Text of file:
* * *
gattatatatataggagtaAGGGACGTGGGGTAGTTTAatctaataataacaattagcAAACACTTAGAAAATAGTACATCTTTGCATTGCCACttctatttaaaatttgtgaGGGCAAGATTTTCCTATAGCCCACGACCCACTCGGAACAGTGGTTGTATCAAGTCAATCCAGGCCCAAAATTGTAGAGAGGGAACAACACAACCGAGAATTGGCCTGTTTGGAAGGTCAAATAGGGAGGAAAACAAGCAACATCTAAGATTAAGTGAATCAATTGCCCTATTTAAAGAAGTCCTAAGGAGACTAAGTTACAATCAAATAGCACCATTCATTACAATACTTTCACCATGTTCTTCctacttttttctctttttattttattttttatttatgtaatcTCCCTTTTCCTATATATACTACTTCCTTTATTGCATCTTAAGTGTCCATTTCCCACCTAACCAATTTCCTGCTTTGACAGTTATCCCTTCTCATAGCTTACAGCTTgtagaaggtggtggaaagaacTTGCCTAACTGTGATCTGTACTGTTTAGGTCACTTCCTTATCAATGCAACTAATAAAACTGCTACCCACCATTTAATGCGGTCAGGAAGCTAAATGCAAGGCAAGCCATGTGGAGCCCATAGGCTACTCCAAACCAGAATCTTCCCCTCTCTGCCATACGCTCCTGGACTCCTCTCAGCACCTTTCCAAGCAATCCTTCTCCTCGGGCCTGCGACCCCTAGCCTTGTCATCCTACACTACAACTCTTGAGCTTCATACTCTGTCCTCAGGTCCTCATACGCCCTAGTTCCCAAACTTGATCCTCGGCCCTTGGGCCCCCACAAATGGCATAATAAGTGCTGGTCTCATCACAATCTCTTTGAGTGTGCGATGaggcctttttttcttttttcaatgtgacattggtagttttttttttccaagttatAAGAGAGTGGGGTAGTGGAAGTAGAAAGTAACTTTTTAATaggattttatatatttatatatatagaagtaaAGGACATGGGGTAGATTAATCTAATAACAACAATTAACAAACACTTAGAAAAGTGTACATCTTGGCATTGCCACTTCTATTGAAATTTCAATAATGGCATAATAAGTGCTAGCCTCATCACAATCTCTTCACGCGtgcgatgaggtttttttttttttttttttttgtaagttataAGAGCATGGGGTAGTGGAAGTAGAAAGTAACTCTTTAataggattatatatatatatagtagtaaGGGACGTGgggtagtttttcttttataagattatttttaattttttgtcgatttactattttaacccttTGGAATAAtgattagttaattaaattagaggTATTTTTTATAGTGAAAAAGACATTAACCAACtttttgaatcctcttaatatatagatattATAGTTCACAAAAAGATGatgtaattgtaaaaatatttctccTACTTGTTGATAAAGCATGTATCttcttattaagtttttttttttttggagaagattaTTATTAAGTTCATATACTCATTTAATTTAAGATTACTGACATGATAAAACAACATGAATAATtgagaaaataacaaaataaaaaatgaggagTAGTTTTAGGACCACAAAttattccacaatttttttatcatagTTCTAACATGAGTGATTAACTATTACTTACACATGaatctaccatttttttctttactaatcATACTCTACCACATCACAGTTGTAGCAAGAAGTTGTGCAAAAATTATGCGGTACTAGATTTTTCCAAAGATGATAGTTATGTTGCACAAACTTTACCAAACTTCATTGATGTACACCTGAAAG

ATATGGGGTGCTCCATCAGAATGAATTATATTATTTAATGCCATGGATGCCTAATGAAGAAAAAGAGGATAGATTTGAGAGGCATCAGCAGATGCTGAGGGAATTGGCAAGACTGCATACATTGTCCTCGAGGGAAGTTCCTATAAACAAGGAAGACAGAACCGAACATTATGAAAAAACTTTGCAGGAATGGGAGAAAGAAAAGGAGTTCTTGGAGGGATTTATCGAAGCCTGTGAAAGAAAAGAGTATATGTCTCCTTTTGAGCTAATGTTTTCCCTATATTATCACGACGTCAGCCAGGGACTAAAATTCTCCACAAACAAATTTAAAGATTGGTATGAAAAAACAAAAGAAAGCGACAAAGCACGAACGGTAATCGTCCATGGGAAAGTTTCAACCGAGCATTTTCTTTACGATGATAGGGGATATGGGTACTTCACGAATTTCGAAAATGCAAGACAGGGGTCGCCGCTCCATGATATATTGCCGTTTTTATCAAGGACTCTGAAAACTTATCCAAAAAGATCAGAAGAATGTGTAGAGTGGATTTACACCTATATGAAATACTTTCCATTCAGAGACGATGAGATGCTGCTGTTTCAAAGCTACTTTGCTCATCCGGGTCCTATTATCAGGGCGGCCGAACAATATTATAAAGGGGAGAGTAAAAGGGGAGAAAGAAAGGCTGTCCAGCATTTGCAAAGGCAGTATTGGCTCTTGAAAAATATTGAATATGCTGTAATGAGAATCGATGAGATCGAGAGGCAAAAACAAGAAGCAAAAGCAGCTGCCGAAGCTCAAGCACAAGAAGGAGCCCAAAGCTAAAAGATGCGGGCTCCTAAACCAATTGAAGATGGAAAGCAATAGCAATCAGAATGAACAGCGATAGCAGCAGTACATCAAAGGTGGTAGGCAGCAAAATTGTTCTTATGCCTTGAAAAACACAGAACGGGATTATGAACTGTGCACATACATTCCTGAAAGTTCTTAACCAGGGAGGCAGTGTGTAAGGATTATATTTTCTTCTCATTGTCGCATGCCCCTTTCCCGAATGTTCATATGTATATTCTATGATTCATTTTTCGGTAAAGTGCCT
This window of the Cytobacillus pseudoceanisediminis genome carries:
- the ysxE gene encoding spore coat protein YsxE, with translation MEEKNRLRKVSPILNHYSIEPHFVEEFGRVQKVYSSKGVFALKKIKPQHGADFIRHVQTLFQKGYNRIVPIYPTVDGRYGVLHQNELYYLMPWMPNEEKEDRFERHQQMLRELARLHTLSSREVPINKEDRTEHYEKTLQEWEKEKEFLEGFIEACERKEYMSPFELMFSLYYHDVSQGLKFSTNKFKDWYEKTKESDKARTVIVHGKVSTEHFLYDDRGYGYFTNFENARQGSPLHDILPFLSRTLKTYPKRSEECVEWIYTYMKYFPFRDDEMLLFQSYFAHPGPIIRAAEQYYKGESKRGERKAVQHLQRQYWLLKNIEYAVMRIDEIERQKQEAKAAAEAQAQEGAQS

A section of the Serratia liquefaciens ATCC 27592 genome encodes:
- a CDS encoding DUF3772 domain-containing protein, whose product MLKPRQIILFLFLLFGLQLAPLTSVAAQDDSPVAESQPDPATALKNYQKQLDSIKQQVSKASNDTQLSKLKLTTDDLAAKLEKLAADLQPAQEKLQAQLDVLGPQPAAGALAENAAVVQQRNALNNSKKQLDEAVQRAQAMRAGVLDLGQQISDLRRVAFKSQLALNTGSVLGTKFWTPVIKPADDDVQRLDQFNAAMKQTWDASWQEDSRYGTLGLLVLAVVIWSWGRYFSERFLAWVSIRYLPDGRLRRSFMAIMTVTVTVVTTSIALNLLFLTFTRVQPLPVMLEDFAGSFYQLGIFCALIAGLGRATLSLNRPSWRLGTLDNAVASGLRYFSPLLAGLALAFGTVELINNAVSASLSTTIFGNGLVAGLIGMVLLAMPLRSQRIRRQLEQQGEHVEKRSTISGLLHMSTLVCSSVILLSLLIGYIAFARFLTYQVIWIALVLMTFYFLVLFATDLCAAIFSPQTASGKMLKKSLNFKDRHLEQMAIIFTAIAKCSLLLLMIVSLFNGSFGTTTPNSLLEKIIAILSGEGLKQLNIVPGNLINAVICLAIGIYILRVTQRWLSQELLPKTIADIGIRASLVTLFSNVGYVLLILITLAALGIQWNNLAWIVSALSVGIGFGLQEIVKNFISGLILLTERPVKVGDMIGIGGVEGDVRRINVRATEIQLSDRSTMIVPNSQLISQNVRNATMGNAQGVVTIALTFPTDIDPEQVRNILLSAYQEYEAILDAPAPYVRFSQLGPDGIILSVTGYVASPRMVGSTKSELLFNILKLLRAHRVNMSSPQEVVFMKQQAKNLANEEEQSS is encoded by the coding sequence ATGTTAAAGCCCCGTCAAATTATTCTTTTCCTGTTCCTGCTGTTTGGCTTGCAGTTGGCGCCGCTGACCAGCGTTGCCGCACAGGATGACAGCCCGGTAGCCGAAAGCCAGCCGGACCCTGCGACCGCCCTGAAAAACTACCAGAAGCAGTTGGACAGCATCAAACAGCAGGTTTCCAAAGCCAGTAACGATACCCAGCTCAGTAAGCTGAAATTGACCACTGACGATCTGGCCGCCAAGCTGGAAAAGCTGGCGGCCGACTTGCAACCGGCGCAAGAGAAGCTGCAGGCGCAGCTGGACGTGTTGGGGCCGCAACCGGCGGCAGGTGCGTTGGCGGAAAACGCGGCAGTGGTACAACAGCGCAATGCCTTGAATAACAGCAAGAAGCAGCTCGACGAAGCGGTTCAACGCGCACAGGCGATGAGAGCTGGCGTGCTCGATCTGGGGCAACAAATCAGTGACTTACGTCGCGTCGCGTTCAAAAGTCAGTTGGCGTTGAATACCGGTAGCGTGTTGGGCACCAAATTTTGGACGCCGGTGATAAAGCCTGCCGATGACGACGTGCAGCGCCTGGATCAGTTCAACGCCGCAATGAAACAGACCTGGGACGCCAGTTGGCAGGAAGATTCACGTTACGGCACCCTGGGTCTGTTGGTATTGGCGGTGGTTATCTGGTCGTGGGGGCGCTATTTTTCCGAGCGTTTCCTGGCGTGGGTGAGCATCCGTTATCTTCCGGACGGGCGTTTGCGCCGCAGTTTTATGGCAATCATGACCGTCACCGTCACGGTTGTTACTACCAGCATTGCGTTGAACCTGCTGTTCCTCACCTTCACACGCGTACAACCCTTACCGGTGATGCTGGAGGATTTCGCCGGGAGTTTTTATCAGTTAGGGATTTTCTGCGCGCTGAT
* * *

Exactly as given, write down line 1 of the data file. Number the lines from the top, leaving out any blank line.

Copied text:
gattatatatataggagtaAGGGACGTGGGGTAGTTTAatctaataataacaattagcAAACACTTAGAAAATAGTACATCTTTGCATTGCCACttctatttaaaatttgtgaGGGCAAGATTTTCCTATAGCCCACGACCCACTCGGAACAGTGGTTGTATCAAGTCAATCCAGGCCCAAAATTGTAGAGAGGGAACAACACAACCGAGAATTGGCCTGTTTGGAAGGTCAAATAGGGAGGAAAACAAGCAACATCTAAGATTAAGTGAATCAATTGCCCTATTTAAAGAAGTCCTAAGGAGACTAAGTTACAATCAAATAGCACCATTCATTACAATACTTTCACCATGTTCTTCctacttttttctctttttattttattttttatttatgtaatcTCCCTTTTCCTATATATACTACTTCCTTTATTGCATCTTAAGTGTCCATTTCCCACCTAACCAATTTCCTGCTTTGACAGTTATCCCTTCTCATAGCTTACAGCTTgtagaaggtggtggaaagaacTTGCCTAACTGTGATCTGTACTGTTTAGGTCACTTCCTTATCAATGCAACTAATAAAACTGCTACCCACCATTTAATGCGGTCAGGAAGCTAAATGCAAGGCAAGCCATGTGGAGCCCATAGGCTACTCCAAACCAGAATCTTCCCCTCTCTGCCATACGCTCCTGGACTCCTCTCAGCACCTTTCCAAGCAATCCTTCTCCTCGGGCCTGCGACCCCTAGCCTTGTCATCCTACACTACAACTCTTGAGCTTCATACTCTGTCCTCAGGTCCTCATACGCCCTAGTTCCCAAACTTGATCCTCGGCCCTTGGGCCCCCACAAATGGCATAATAAGTGCTGGTCTCATCACAATCTCTTTGAGTGTGCGATGaggcctttttttcttttttcaatgtgacattggtagttttttttttccaagttatAAGAGAGTGGGGTAGTGGAAGTAGAAAGTAACTTTTTAATaggattttatatatttatatatatagaagtaaAGGACATGGGGTAGATTAATCTAATAACAACAATTAACAAACACTTAGAAAAGTGTACATCTTGGCATTGCCACTTCTATTGAAATTTCAATAATGGCATAATAAGTGCTAGCCTCATCACAATCTCTTCACGCGtgcgatgaggtttttttttttttttttttttgtaagttataAGAGCATGGGGTAGTGGAAGTAGAAAGTAACTCTTTAataggattatatatatatatagtagtaaGGGACGTGgggtagtttttcttttataagattatttttaattttttgtcgatttactattttaacccttTGGAATAAtgattagttaattaaattagaggTATTTTTTATAGTGAAAAAGACATTAACCAACtttttgaatcctcttaatatatagatattATAGTTCACAAAAAGATGatgtaattgtaaaaatatttctccTACTTGTTGATAAAGCATGTATCttcttattaagtttttttttttttggagaagattaTTATTAAGTTCATATACTCATTTAATTTAAGATTACTGACATGATAAAACAACATGAATAATtgagaaaataacaaaataaaaaatgaggagTAGTTTTAGGACCACAAAttattccacaatttttttatcatagTTCTAACATGAGTGATTAACTATTACTTACACATGaatctaccatttttttctttactaatcATACTCTACCACATCACAGTTGTAGCAAGAAGTTGTGCAAAAATTATGCGGTACTAGATTTTTCCAAAGATGATAGTTATGTTGCACAAACTTTACCAAACTTCATTGATGTACACCTGAAAG